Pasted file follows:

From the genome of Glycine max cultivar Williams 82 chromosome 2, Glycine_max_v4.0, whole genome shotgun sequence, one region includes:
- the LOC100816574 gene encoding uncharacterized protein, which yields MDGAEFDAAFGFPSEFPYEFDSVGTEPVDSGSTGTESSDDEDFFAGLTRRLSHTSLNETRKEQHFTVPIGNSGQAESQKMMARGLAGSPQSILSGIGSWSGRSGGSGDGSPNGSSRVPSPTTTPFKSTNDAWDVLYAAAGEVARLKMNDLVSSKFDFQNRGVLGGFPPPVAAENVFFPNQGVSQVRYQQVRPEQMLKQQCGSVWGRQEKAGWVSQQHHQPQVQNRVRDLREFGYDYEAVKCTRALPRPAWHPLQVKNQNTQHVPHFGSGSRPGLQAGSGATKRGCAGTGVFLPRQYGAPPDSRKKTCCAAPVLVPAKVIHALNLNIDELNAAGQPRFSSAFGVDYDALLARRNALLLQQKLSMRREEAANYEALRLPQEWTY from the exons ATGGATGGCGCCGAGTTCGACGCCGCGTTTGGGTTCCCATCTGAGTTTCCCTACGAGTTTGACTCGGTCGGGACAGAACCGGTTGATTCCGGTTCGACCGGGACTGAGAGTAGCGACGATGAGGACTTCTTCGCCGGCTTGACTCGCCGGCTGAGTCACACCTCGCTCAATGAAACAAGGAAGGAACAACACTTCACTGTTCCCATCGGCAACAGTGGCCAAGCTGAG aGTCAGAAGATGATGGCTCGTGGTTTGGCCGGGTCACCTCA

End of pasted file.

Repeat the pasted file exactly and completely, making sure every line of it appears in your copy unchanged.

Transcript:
From the genome of Glycine max cultivar Williams 82 chromosome 2, Glycine_max_v4.0, whole genome shotgun sequence, one region includes:
- the LOC100816574 gene encoding uncharacterized protein, which yields MDGAEFDAAFGFPSEFPYEFDSVGTEPVDSGSTGTESSDDEDFFAGLTRRLSHTSLNETRKEQHFTVPIGNSGQAESQKMMARGLAGSPQSILSGIGSWSGRSGGSGDGSPNGSSRVPSPTTTPFKSTNDAWDVLYAAAGEVARLKMNDLVSSKFDFQNRGVLGGFPPPVAAENVFFPNQGVSQVRYQQVRPEQMLKQQCGSVWGRQEKAGWVSQQHHQPQVQNRVRDLREFGYDYEAVKCTRALPRPAWHPLQVKNQNTQHVPHFGSGSRPGLQAGSGATKRGCAGTGVFLPRQYGAPPDSRKKTCCAAPVLVPAKVIHALNLNIDELNAAGQPRFSSAFGVDYDALLARRNALLLQQKLSMRREEAANYEALRLPQEWTY from the exons ATGGATGGCGCCGAGTTCGACGCCGCGTTTGGGTTCCCATCTGAGTTTCCCTACGAGTTTGACTCGGTCGGGACAGAACCGGTTGATTCCGGTTCGACCGGGACTGAGAGTAGCGACGATGAGGACTTCTTCGCCGGCTTGACTCGCCGGCTGAGTCACACCTCGCTCAATGAAACAAGGAAGGAACAACACTTCACTGTTCCCATCGGCAACAGTGGCCAAGCTGAG aGTCAGAAGATGATGGCTCGTGGTTTGGCCGGGTCACCTCA